I grew up in a very small town with an incredible independent movie theater, and as a result I went to see a lot of cool stuff back then that I probably wouldn’t have heard of otherwise. There wasn’t a whole lot for a teenager to do in Rhinebeck other than walk to Upstate Films to see whatever was playing, and thankfully they never checked me or my friends for proof of age. In the summer of 1990 they were showing Wild At Heart, and I went to see it without knowing anything about it other than that it was directed by the guy responsible for Twin Peaks, the new TV show I’d been slowly growing obsessed with over the previous few months.
I loved Wild At Heart, and it got me curious about other movies David Lynch had made. I remember renting Blue Velvet with my friend Paul and just being totally entranced. It immediately became one of my favorite movies, and 22 years later, it still is. I’ve seen it so many times, and it never gets old. Like every David Lynch movie, the casting is absolutely perfect. This was my first real exposure to Isabella Rossellini outside of the context of being cover model (yes, she was in Wild At Heart, but her role in that film is very different and far less direct/personal—the affectations and appearance of the character are more compelling than the actor, if that makes sense), and her performance had an enormous effect on me. She has remained a constant source of inspiration in my life, and it all stems from the way that she portrayed Dorothy Vallens.
About ten years ago, I finally got to see Blue Velvet on a big screen. BAM did a special showing, and Isabella Rossellini was there to watch with us and to answer questions from the audience after. That was a wonderful experience.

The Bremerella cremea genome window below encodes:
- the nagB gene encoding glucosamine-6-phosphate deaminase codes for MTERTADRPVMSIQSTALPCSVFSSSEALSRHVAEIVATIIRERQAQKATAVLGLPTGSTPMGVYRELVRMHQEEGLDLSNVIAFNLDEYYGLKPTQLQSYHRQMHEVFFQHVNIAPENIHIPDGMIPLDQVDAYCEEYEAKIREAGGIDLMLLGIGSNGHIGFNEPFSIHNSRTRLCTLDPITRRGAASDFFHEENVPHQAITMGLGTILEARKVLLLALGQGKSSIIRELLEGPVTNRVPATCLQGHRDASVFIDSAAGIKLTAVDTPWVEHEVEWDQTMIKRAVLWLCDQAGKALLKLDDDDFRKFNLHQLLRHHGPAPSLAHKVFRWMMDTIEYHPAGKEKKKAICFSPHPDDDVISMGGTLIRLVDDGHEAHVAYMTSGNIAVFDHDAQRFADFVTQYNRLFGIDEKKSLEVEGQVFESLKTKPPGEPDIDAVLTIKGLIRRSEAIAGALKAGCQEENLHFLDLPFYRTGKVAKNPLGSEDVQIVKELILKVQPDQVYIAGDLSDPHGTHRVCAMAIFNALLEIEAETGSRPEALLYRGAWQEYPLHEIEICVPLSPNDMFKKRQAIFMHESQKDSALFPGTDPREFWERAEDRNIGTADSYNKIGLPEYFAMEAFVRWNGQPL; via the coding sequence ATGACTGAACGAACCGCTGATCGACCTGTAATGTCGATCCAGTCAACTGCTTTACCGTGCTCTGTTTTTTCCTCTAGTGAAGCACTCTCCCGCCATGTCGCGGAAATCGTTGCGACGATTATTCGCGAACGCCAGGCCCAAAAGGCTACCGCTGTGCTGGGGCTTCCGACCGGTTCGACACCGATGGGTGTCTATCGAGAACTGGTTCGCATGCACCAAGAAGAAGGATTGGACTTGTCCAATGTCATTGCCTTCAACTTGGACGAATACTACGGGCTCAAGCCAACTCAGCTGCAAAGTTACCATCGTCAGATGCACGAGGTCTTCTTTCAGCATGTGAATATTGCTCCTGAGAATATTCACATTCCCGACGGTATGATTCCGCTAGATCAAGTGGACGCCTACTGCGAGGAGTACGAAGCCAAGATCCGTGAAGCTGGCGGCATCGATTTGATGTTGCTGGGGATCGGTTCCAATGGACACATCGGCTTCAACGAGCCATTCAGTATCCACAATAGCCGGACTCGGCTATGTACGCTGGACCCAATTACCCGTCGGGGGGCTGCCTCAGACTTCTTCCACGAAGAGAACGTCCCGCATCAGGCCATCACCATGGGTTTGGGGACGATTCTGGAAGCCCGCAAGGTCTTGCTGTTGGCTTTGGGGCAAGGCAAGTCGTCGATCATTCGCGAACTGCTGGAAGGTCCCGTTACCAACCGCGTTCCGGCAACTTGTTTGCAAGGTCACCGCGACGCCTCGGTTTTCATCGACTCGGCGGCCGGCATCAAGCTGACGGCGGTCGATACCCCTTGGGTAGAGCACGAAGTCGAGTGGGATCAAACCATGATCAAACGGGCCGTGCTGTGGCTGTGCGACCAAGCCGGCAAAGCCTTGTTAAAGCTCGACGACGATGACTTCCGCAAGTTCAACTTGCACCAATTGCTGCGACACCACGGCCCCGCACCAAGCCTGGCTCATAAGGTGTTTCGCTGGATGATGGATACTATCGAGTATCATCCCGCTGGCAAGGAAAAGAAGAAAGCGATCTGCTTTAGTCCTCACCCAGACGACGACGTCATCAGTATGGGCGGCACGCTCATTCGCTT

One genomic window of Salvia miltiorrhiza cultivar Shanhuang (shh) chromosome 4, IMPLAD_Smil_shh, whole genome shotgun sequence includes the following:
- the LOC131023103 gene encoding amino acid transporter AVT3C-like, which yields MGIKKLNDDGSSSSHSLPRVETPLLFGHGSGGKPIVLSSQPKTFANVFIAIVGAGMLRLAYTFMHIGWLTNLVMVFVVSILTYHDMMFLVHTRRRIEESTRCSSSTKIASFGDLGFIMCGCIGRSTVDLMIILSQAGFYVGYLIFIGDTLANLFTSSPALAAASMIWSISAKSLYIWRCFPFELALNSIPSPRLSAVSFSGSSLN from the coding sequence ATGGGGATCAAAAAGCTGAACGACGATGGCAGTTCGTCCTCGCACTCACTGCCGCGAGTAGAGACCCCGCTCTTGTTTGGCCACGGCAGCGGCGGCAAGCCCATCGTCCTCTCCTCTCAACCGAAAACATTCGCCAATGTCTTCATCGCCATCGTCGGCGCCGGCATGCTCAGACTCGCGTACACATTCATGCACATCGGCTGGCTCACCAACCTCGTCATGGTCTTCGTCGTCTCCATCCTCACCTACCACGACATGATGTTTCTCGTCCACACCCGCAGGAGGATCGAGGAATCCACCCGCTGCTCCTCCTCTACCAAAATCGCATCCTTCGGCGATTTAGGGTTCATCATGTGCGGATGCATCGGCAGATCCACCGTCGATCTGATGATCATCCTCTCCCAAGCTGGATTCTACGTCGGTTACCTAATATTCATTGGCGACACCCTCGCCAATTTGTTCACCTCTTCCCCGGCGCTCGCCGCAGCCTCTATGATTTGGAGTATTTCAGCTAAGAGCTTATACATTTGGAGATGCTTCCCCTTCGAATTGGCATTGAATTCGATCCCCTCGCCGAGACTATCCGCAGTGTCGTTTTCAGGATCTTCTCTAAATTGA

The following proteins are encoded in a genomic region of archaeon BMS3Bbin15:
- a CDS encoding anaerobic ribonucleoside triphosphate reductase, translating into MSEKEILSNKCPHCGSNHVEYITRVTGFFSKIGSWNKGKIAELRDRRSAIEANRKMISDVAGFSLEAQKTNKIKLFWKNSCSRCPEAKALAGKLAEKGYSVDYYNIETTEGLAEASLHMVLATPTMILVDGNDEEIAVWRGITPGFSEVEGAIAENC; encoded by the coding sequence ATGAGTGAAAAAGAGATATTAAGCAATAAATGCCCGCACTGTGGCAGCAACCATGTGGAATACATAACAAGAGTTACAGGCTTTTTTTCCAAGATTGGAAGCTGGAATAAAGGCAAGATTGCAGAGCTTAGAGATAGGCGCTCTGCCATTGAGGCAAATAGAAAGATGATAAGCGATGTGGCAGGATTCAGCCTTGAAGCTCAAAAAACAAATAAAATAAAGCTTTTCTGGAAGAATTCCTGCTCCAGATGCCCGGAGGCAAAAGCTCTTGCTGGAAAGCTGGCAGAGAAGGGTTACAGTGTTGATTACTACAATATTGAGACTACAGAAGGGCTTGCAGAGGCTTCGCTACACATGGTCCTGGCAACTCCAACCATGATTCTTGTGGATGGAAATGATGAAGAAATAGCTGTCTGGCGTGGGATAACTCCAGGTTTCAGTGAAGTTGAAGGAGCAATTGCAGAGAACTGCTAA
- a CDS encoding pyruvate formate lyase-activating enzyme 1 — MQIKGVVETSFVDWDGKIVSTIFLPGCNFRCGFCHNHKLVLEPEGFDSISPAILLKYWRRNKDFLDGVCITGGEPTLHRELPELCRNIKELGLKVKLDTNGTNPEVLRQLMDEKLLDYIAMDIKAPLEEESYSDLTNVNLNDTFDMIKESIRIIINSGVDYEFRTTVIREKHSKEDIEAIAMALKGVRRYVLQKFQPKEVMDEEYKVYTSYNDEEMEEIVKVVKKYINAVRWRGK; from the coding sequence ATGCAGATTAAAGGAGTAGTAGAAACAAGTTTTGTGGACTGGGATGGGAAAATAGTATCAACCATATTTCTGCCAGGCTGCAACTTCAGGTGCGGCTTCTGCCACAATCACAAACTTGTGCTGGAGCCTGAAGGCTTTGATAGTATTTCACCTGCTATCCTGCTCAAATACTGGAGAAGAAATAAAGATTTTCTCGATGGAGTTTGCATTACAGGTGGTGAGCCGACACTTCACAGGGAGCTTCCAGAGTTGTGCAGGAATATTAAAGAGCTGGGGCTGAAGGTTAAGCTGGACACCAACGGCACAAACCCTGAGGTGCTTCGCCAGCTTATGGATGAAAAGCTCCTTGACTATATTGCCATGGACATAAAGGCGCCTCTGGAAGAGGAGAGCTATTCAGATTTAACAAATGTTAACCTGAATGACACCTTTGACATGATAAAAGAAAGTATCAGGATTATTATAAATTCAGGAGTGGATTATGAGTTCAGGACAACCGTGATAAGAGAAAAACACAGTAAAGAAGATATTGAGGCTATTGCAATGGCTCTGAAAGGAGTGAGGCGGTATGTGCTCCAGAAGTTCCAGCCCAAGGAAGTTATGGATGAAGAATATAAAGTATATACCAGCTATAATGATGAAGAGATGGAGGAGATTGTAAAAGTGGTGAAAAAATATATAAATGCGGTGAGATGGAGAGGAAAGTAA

Anyway, there is actually a point to this post! From Dangerous Minds:
Blue Velvet’s original shooting script is reputed to have been over four hours long. The theatrical release came in at 120 minutes. An additional hour of deleted footage was thought to have been lost when the producer of the film, Dino De Laurentis, sold his company. Fortunately, the footage was located and was released as an extra on the Blu-ray edition of Blue Velvet.
Nearly a full hour (!!!) of unreleased footage from Blue Velvet—an amazing thing to think about, right? It’s out of context and sequence (and without a full score), of course, and I’m hoping that another Lynch-obsessed person out there will take the time to do a fan edit of the movie with the deleted scenes replaced. In the mean time, it’s very, very cool to add an extra layer of fascination to a movie I’ve loved for so long and seen so many times. The dimension this footage adds to the character of Jeffrey Beaumont in particular is kind of mind-blowing. I almost feel like I didn’t really know who he was until now! I’ll leave my reactions beyond that out of this post, but if you’d like to discuss it further in the comments, I’m game.
(This probably goes without saying if you’ve seen Blue Velvet, but some parts of this video may be NSFW—depending on where you work, of course.)